iOS 7

With the NDA finally lifted, we can finally talk about all of the amazing new APIs in iOS 7. And there are a lot of them. “1500 new APIs”, by Apple’s count during the WWDC Keynote. (Granted, a good portion of that could just be all of the changes from id to instancetype, but that’s a huge number, regardless).

We’ll be going over many of the new features iOS 7 in depth over the coming weeks, but with all of the excitement around this major release, this week’s issue will hit on some of the gems hiding in plain sight: NSData Base64 encoding, NSURLComponents, NSProgress, CIDetectorSmile, CIDetectorEyeBlink, SSReadingList, AVCaptureMetaDataOutput, AVSpeechSynthesizer, and MKDistanceFormatter.

NSData (NSDataBase64Encoding)

Base64 is a general term for encoding binary data as ASCII text. This is used all over the place on the web, since many core technologies are designed to support text, but not raw binary. For instance, CSS can embed images with inline data:// URIs, which are often Base64-encoded. Another example is Basic Authentication headers, which Base64-encodes its username/password pair, which is marginally better than having them completely in the clear.

For the longest time, this boringly essential function was completely MIA, leaving thousands of developers to copy-paste random code snippets from forum threads. It was an omission as conspicuous and annoying as JSON pre-iOS 5.

But no longer! iOS 7 finally bakes-in Base64:

let string = "Lorem ipsum dolor sit amet."
if let data = string.dataUsingEncoding(NSUTF8StringEncoding) {
    let base64EncodedString = data.base64EncodedStringWithOptions([])

    print(base64EncodedString)    // TG9yZW0gaXBzdW0gZG9sYXIgc2l0IGFtZXQu

NSURLComponents & NSCharacterSet (NSURLUtilities)

Foundation is blessed with a wealth of functionality for working with URIs. Unfortunately, many of the APIs for manipulating URLs are strewn across NSString, since NSURL is immutable.

NSURLComponents dramatically improves this situation. Think of it as NSMutableURL:

if let components = NSURLComponents(string: "") {
    components.path = "/iOS7"
    components.query = "foo=bar"
    print(components.scheme!)     // http
    print(components.URL!)        //

Each property for URL components also has a percentEncoded* variation (e.g. user & percentEncodedUser), which forgoes any additional URI percent encoding of special characters.

Which characters are special, you ask? Well, it depends on what part of the URL you’re talking about. Good thing that NSCharacterSet adds a new category for allowed URL characters in iOS 7:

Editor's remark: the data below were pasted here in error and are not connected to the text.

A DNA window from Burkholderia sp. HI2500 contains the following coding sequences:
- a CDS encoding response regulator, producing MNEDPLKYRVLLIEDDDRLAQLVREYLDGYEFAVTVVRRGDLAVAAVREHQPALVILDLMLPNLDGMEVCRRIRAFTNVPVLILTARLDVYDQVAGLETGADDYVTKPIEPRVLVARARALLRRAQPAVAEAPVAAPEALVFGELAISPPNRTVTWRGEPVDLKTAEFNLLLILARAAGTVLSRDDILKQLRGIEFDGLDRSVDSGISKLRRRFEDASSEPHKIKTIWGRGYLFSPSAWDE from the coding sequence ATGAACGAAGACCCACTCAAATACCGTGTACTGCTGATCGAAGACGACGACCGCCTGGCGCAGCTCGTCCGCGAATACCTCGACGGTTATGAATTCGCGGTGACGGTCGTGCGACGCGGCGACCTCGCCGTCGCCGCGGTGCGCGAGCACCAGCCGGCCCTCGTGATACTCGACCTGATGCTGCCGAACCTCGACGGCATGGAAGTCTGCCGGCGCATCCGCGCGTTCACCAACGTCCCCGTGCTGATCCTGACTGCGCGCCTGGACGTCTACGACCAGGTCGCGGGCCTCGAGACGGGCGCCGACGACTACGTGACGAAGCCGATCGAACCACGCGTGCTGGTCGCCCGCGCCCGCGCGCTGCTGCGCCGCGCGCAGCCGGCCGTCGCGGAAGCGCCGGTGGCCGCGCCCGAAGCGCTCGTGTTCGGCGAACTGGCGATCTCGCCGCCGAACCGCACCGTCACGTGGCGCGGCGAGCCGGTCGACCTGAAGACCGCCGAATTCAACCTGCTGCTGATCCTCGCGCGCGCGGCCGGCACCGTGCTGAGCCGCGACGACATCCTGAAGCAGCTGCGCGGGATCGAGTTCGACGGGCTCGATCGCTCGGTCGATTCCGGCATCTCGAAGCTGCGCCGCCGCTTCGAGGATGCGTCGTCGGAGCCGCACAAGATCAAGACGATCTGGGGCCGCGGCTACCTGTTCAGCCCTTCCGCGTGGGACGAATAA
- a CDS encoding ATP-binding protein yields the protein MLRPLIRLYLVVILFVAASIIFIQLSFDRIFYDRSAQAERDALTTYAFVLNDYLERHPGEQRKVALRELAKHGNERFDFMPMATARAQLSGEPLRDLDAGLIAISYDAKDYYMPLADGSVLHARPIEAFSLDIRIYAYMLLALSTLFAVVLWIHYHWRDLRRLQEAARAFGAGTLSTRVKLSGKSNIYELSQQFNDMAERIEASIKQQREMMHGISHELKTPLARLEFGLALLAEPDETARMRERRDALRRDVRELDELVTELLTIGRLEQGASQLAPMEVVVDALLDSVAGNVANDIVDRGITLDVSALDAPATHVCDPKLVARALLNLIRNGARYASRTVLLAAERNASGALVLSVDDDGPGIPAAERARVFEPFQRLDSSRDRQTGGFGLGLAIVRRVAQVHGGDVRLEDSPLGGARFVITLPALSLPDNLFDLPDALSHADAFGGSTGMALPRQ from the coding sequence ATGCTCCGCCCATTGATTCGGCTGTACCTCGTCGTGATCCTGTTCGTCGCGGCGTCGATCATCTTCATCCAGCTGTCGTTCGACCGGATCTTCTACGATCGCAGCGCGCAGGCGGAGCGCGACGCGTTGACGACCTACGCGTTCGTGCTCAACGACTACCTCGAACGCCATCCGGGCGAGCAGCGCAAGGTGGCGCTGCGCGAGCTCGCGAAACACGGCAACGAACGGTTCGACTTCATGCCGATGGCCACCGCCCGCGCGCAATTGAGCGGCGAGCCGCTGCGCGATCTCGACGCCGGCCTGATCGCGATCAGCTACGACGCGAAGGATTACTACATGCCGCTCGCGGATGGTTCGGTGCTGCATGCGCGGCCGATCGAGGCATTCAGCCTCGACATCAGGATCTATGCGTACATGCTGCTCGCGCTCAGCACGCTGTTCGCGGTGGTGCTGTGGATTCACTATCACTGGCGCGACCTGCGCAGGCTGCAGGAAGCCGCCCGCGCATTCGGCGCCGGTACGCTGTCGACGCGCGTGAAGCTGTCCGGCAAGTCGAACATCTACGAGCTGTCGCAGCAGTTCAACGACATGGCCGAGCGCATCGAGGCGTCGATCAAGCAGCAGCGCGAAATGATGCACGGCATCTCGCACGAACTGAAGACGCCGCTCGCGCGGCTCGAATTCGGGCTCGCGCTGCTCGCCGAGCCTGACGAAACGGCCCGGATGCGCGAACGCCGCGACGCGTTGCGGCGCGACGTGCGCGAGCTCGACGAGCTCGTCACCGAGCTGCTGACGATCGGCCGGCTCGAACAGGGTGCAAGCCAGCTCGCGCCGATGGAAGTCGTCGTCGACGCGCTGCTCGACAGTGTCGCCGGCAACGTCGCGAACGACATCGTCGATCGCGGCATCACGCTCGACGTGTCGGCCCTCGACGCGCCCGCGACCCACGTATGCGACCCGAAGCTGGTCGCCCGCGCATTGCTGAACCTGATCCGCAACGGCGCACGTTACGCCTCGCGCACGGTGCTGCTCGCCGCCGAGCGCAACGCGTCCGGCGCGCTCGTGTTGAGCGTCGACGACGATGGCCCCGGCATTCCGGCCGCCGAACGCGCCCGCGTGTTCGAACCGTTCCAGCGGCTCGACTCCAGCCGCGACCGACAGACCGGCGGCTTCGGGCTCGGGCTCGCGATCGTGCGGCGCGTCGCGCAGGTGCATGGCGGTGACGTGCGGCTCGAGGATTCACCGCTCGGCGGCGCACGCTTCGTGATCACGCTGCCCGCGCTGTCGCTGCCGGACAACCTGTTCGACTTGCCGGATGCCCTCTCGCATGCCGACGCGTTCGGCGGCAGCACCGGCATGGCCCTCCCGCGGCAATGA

• + (id)URLUserAllowedCharacterSet
  • + (id)URLPasswordAllowedCharacterSet
  • + (id)URLHostAllowedCharacterSet
  • + (id)URLPathAllowedCharacterSet
  • + (id)URLQueryAllowedCharacterSet
  • + (id)URLFragmentAllowedCharacterSet


NSProgress is a tough class to describe. It acts as both an observer and a delegate / coordinator, acting as a handle for reporting and monitoring progress. It integrates with system-level processes on OS X, but can also be plugged into user-facing UI. It can specify handlers for pausing and canceling, which then forward onto the operation actually doing the work.

Anything with a notion of completed and total units is a candidate for NSProgress, whether it’s the bytes written to a file, the number of frames in a large render job, or the files downloaded from a server.

NSProgress can be used to simply report overall progress in a localized way:

let progress = NSProgress(totalUnitCount: 100)
progress.completedUnitCount = 42;

print(progress.localizedDescription) // 42% completed

…or it can be given a handler for stopping work entirely:

let timer = NSTimer(timeInterval: 1.0, target: self, selector: "incrementCompletedUnitCount:",
    userInfo: nil, repeats: true)

progress.cancellationHandler = {


NSProgress makes a lot more sense in the context of OS X Mavericks, but for now, it remains a useful class for encapsulating the shared patterns of work units.

NSArray -firstObject

Rejoice! The NSRangeException-dodging convenience of -lastObject has finally been extended to the first member of an NSArray. (Well, it has been there as a private API since ~iOS 4, but that’s water under the bridge now).


let array = [1, 2, 3] as NSArray

print("First Object: \(array.firstObject)")   // First Object: Optional(1)
print("Last Object: \(array.lastObject)")     // Last Object: Optional(3)


CIDetectorSmile & CIDetectorEyeBlink

As a random aside, shouldn’t it be a cause for concern that the device most capable of taking embarrassing photos of ourselves is also the device most capable of distributing it to millions or people? Just a thought.